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Do I Need a Separation Agreement to Get Divorced in NC?

Many couples choose to live separately for a “trial period” before choosing divorce. If you find yourself in a similar position, you may want to consider a legal separation.

A separation agreement is a legally binding agreement between spouses which lays out the terms of separation, similar to that of divorce documents. It resolves issues such as the division of assets and debt, alimony/spousal support, child support, and visitation. Depending on where you live, your state of residence may require you to obtain a separation agreement prior to divorce. Other states don’t recognize them at all.

North Carolina legislation does recognize separation agreements, but they are not required to file for divorce. However, state law requires that couples “live separate and apart” for a full year before the divorce.

Even though separation agreements are not required to file for divorce in North Carolina, constructing one may still be beneficial, especially for couples that aren’t entirely certain of their choice to divorce. As previously mentioned, an agreement allows couples to experience something akin to a “trial period” of divorce. Spouses can live apart without worrying about child support or debt concerns arising down the road, but they don’t have to make the concrete choice to sever their marriage.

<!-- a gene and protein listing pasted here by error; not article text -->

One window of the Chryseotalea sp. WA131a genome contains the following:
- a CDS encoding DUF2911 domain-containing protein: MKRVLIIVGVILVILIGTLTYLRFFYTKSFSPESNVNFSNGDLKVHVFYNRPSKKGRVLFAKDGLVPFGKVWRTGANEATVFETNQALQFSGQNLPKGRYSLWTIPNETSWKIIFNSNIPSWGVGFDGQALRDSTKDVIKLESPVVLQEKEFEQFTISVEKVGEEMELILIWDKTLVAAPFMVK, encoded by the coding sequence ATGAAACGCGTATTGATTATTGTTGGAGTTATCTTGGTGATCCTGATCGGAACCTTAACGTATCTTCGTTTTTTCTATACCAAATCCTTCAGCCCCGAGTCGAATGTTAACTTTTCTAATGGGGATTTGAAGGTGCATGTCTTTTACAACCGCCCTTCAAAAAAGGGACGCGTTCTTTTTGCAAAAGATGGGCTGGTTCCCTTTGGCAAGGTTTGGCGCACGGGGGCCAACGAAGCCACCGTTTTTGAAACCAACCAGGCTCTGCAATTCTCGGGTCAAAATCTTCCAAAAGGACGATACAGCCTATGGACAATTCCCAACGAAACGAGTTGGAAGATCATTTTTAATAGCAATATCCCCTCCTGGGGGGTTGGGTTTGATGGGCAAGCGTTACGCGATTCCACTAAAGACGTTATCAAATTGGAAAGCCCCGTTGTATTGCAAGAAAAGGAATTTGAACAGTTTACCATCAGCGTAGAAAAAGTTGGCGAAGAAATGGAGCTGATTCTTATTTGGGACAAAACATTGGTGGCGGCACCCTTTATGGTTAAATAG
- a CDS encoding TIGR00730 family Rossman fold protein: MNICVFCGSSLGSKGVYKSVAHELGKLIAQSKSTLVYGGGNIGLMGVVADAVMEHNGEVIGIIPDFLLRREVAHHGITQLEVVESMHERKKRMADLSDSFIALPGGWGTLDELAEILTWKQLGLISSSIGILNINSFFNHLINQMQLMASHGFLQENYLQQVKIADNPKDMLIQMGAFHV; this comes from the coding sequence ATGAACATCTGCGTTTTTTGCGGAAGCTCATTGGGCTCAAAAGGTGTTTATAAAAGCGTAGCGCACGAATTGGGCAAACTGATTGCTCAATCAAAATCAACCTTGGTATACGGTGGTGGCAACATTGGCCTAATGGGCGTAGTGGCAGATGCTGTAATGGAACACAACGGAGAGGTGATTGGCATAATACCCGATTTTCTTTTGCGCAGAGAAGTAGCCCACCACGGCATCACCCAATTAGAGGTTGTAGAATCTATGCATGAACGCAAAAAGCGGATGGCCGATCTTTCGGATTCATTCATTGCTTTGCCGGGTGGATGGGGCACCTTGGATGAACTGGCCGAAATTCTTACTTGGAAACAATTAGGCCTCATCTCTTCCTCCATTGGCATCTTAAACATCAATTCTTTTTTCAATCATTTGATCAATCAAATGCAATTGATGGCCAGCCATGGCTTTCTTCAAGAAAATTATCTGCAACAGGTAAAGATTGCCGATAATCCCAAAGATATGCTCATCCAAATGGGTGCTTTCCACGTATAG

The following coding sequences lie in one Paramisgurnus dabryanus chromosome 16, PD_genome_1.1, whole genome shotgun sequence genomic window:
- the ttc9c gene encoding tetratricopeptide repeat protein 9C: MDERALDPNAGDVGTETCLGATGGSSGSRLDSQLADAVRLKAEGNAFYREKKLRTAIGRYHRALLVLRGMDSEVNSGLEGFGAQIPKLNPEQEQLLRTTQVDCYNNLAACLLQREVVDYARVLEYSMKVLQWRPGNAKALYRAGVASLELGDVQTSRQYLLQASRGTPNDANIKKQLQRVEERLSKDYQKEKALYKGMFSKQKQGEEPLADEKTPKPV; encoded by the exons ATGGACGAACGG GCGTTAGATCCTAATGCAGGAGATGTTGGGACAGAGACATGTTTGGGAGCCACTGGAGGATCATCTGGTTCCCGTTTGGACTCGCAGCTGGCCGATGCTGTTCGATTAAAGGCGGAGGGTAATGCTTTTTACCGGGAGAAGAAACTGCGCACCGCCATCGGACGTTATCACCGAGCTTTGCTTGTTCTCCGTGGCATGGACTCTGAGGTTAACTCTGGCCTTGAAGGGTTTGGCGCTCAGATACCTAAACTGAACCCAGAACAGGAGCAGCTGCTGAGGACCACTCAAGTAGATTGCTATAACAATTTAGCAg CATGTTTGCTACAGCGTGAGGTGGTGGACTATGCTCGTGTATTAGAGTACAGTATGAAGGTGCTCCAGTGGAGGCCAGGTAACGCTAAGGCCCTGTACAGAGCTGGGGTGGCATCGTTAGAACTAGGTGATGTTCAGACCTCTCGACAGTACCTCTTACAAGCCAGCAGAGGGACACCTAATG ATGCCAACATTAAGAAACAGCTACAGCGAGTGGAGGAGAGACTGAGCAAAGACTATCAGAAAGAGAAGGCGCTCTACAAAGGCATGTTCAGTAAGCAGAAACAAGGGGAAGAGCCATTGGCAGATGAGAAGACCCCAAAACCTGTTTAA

Other couples may choose a separation agreement for religious reasons. Some religious backgrounds frown upon divorce, and it isn’t uncommon to have family members who disagree with the choice for related reasons. Even if it may not be “ideal,” a separation agreement gives couples a chance to cut their ties without completely refuting their religious beliefs.

A separation agreement can be beneficial for those wanting a divorce but who are also facing financial issues. A separation agreement can help couples:

  • meet the 10-year requirement for social security benefits,
  • continue receiving health insurance benefits under a spouse’s plan,
  • take advantage of potential tax benefits from filing jointly,
  • retain certain military benefits, and
  • pool certain resources.

If you’re considering a divorce but don’t feel prepared to end your marriage completely, it may be wise to think about the option of a separation agreement instead. However, before making any decisions, make sure you communicate these thoughts with your spouse and consult one of our divorce professionals for guidance.


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